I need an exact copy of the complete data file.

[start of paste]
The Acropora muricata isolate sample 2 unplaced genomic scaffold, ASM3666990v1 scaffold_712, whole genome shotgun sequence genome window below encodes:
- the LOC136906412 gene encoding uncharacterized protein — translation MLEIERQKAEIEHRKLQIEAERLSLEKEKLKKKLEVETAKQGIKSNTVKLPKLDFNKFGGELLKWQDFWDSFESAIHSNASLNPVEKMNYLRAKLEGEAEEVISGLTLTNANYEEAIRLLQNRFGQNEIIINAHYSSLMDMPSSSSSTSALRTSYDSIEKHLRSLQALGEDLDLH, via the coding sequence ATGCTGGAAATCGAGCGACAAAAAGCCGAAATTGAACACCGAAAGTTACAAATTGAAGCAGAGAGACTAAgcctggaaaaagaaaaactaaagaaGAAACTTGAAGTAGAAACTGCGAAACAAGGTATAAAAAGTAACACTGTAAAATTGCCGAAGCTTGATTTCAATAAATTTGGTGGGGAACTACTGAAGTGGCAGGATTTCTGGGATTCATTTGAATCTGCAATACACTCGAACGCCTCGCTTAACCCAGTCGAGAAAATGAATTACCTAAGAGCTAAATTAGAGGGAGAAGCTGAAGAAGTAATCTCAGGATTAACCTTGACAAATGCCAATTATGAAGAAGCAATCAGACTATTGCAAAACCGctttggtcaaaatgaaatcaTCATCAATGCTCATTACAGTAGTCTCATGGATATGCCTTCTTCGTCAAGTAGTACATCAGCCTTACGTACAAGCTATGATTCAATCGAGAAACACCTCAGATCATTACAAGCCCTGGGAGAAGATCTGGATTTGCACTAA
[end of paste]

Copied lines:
The Acropora muricata isolate sample 2 unplaced genomic scaffold, ASM3666990v1 scaffold_712, whole genome shotgun sequence genome window below encodes:
- the LOC136906412 gene encoding uncharacterized protein — translation MLEIERQKAEIEHRKLQIEAERLSLEKEKLKKKLEVETAKQGIKSNTVKLPKLDFNKFGGELLKWQDFWDSFESAIHSNASLNPVEKMNYLRAKLEGEAEEVISGLTLTNANYEEAIRLLQNRFGQNEIIINAHYSSLMDMPSSSSSTSALRTSYDSIEKHLRSLQALGEDLDLH, via the coding sequence ATGCTGGAAATCGAGCGACAAAAAGCCGAAATTGAACACCGAAAGTTACAAATTGAAGCAGAGAGACTAAgcctggaaaaagaaaaactaaagaaGAAACTTGAAGTAGAAACTGCGAAACAAGGTATAAAAAGTAACACTGTAAAATTGCCGAAGCTTGATTTCAATAAATTTGGTGGGGAACTACTGAAGTGGCAGGATTTCTGGGATTCATTTGAATCTGCAATACACTCGAACGCCTCGCTTAACCCAGTCGAGAAAATGAATTACCTAAGAGCTAAATTAGAGGGAGAAGCTGAAGAAGTAATCTCAGGATTAACCTTGACAAATGCCAATTATGAAGAAGCAATCAGACTATTGCAAAACCGctttggtcaaaatgaaatcaTCATCAATGCTCATTACAGTAGTCTCATGGATATGCCTTCTTCGTCAAGTAGTACATCAGCCTTACGTACAAGCTATGATTCAATCGAGAAACACCTCAGATCATTACAAGCCCTGGGAGAAGATCTGGATTTGCACTAA